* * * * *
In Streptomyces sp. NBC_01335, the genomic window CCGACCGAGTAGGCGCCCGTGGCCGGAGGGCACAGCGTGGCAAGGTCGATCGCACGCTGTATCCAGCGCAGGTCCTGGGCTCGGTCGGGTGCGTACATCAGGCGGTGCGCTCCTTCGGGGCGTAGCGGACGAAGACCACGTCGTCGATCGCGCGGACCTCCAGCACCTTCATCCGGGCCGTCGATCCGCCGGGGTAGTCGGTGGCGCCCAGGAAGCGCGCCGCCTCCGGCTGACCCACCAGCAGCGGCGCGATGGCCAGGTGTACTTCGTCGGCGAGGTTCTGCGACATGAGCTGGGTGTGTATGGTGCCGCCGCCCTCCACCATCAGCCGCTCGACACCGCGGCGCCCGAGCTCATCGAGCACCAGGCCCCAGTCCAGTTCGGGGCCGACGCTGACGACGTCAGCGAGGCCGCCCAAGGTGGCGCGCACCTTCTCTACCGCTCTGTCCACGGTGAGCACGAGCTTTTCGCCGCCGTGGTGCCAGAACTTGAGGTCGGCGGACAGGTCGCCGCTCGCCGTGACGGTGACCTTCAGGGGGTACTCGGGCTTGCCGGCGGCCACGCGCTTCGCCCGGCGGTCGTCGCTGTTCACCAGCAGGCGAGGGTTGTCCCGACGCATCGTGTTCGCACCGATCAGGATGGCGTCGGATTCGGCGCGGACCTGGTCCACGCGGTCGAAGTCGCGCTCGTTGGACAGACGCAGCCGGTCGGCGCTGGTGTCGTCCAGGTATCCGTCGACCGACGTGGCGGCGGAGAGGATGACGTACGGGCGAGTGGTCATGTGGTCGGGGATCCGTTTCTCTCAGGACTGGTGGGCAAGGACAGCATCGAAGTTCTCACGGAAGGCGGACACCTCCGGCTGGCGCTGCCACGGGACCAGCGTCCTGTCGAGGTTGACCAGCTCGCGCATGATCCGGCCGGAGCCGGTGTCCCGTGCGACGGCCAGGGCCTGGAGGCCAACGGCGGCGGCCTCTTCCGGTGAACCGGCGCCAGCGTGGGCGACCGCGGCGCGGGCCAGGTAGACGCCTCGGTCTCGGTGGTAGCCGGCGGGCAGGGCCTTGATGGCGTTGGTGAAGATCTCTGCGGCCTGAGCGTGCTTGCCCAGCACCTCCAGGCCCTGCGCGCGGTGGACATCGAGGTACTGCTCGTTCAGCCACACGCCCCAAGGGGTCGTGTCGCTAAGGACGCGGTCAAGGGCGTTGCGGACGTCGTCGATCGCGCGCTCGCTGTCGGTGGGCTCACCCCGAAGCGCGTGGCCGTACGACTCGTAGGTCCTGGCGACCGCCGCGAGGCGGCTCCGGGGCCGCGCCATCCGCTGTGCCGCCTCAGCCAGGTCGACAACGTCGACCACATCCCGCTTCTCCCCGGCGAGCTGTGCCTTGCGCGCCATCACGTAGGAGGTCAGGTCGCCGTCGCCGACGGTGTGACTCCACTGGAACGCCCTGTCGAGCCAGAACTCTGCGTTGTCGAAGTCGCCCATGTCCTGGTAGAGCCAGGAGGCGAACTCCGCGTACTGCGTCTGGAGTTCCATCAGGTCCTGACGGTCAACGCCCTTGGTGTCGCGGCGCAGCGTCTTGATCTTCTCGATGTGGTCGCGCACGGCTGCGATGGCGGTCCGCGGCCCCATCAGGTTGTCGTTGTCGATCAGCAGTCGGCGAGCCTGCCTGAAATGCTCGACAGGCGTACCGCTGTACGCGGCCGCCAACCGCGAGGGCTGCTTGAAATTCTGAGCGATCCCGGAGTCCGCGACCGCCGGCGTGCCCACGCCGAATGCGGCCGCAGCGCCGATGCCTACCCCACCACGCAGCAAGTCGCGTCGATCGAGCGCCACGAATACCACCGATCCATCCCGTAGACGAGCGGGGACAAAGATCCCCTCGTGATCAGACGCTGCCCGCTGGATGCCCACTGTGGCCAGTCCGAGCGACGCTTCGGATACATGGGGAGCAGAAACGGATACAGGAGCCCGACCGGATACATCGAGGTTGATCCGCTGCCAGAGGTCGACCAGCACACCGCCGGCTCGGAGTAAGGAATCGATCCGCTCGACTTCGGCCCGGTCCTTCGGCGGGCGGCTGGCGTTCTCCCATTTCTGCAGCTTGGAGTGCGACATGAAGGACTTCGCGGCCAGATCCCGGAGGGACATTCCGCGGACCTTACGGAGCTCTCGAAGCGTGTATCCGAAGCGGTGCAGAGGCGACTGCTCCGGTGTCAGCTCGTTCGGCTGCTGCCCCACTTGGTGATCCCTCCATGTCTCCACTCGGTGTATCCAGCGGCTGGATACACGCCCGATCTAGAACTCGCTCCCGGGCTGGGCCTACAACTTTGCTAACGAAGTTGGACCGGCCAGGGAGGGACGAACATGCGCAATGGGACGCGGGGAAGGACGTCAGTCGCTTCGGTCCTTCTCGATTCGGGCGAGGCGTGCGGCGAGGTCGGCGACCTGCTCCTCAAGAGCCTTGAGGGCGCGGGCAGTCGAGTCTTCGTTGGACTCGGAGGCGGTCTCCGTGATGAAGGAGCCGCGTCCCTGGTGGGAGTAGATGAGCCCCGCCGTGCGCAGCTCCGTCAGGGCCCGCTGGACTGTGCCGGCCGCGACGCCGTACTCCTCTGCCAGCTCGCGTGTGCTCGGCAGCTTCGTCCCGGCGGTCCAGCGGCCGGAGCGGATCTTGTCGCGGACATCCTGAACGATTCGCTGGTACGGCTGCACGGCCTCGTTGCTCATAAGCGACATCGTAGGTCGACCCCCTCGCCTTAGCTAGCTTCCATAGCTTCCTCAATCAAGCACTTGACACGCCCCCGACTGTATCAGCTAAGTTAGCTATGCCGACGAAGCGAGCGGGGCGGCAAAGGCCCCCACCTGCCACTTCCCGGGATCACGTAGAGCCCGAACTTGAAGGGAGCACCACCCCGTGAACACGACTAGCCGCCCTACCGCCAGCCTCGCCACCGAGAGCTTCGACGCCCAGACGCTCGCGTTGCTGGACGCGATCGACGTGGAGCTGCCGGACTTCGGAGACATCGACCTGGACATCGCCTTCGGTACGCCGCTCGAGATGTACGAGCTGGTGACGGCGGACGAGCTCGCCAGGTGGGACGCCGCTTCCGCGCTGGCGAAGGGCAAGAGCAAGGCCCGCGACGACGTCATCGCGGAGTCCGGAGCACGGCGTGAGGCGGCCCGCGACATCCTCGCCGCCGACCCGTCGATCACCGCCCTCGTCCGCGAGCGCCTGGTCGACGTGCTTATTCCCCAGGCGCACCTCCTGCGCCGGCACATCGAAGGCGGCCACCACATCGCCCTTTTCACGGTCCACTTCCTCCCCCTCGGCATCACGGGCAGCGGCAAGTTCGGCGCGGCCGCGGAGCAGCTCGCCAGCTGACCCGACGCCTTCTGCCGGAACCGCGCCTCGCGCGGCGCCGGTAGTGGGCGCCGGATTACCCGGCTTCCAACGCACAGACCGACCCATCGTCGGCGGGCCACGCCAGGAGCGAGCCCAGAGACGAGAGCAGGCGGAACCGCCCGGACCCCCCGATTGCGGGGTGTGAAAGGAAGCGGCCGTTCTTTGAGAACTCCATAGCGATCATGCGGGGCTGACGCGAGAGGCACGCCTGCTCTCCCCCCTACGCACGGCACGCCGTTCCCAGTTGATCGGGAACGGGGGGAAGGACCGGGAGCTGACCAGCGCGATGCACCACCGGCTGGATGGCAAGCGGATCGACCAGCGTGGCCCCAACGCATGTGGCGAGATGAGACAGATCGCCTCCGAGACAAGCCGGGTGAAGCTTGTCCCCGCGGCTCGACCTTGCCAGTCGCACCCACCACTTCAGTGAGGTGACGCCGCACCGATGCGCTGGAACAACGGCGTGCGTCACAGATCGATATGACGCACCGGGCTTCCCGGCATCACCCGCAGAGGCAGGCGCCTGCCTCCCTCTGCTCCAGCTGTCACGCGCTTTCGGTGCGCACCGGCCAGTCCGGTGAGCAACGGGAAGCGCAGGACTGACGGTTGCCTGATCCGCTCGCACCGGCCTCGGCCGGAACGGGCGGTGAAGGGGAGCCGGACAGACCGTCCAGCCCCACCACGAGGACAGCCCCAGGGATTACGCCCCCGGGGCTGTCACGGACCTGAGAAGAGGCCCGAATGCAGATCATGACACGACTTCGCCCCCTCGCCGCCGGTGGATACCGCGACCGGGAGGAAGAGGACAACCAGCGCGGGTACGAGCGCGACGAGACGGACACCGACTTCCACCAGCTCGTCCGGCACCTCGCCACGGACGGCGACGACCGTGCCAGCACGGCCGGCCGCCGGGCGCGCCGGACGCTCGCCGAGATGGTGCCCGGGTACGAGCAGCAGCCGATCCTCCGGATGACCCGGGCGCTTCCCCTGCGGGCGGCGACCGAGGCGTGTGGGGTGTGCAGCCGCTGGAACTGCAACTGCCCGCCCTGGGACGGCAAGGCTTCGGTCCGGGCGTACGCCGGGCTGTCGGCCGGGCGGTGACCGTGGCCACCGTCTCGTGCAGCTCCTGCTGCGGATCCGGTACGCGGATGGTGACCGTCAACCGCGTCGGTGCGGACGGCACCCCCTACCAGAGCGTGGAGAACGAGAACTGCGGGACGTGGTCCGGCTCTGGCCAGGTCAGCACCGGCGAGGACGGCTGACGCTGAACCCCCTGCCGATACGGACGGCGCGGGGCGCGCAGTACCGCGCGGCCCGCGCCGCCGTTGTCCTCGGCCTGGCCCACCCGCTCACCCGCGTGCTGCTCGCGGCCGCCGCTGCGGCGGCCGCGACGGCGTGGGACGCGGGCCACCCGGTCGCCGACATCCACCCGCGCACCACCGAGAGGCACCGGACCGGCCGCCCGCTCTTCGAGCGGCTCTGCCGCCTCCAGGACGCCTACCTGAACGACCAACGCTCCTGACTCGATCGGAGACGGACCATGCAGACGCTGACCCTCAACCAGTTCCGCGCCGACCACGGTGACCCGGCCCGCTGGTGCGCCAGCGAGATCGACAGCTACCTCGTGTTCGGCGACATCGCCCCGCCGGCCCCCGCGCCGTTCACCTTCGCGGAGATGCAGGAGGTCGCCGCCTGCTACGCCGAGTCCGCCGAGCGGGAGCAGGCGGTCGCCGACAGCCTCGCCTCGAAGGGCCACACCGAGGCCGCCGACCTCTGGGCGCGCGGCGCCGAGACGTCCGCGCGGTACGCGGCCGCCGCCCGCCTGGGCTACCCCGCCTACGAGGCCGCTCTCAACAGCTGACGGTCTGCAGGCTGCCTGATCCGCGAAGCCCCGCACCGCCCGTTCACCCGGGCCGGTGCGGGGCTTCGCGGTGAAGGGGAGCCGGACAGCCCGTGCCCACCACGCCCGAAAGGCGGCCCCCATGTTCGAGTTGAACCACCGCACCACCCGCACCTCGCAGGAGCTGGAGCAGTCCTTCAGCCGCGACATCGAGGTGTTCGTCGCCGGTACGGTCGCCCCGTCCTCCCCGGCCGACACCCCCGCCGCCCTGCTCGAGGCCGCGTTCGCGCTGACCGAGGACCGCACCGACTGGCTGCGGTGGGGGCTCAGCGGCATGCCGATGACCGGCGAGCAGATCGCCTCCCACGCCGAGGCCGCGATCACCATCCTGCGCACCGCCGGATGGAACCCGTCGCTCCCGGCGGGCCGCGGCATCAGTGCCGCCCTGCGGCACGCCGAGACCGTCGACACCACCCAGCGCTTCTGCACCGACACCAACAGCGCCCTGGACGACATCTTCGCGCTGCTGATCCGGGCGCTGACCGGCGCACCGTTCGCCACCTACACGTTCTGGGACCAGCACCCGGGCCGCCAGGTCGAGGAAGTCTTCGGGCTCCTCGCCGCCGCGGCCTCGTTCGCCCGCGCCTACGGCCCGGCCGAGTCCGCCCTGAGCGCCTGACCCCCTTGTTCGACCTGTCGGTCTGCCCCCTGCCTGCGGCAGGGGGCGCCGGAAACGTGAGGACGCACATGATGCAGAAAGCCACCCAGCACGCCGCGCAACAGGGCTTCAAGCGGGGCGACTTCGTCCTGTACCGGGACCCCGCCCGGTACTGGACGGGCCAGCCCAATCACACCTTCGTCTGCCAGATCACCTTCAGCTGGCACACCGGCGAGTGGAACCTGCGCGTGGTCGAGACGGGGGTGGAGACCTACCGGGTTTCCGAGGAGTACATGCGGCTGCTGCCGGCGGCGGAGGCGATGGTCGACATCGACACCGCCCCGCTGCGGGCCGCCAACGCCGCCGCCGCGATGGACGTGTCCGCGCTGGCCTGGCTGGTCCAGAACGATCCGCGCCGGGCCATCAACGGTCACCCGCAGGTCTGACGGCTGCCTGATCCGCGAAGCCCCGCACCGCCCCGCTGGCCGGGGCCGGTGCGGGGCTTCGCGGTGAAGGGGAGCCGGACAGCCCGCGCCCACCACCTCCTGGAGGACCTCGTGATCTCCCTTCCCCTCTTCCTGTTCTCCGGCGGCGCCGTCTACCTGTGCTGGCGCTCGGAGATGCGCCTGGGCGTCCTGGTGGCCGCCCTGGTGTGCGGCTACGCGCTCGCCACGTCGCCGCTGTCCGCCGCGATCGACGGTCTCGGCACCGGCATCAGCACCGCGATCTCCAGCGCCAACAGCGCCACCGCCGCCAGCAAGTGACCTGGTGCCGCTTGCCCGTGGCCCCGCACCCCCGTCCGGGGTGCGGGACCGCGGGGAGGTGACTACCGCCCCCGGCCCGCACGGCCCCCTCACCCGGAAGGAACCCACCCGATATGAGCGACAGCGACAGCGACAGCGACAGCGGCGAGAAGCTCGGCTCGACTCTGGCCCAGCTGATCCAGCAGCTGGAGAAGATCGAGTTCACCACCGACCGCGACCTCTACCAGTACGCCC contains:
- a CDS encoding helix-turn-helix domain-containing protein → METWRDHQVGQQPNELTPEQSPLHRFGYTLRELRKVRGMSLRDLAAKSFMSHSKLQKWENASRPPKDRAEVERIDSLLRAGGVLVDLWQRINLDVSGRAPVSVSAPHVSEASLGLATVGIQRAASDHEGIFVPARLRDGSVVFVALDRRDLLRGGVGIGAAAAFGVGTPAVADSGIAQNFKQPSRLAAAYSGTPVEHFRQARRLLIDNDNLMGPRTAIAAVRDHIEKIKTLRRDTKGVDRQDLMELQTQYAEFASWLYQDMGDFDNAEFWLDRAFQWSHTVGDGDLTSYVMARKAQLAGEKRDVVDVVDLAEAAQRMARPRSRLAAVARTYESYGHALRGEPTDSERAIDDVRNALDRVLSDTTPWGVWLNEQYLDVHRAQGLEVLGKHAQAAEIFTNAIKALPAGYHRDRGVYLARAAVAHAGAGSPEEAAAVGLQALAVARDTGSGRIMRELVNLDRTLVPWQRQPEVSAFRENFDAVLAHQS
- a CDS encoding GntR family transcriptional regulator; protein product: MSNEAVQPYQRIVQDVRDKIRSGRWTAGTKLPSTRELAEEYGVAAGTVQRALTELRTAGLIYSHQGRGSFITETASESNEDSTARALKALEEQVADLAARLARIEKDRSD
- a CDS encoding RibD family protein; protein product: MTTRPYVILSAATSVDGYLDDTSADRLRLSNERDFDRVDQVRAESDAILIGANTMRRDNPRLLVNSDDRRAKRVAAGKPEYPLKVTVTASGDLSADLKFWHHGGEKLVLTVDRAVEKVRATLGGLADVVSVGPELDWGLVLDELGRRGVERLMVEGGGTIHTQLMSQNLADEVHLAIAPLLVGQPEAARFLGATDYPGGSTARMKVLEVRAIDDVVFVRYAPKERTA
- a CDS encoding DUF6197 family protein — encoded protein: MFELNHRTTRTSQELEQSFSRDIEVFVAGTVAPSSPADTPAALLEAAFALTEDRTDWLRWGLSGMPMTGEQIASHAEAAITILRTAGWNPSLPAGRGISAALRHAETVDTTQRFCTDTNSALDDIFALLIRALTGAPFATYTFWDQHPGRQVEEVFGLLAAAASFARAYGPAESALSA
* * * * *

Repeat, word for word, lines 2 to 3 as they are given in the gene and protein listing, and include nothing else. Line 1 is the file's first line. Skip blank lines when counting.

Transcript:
- a CDS encoding helix-turn-helix domain-containing protein → METWRDHQVGQQPNELTPEQSPLHRFGYTLRELRKVRGMSLRDLAAKSFMSHSKLQKWENASRPPKDRAEVERIDSLLRAGGVLVDLWQRINLDVSGRAPVSVSAPHVSEASLGLATVGIQRAASDHEGIFVPARLRDGSVVFVALDRRDLLRGGVGIGAAAAFGVGTPAVADSGIAQNFKQPSRLAAAYSGTPVEHFRQARRLLIDNDNLMGPRTAIAAVRDHIEKIKTLRRDTKGVDRQDLMELQTQYAEFASWLYQDMGDFDNAEFWLDRAFQWSHTVGDGDLTSYVMARKAQLAGEKRDVVDVVDLAEAAQRMARPRSRLAAVARTYESYGHALRGEPTDSERAIDDVRNALDRVLSDTTPWGVWLNEQYLDVHRAQGLEVLGKHAQAAEIFTNAIKALPAGYHRDRGVYLARAAVAHAGAGSPEEAAAVGLQALAVARDTGSGRIMRELVNLDRTLVPWQRQPEVSAFRENFDAVLAHQS
- a CDS encoding GntR family transcriptional regulator; protein product: MSNEAVQPYQRIVQDVRDKIRSGRWTAGTKLPSTRELAEEYGVAAGTVQRALTELRTAGLIYSHQGRGSFITETASESNEDSTARALKALEEQVADLAARLARIEKDRSD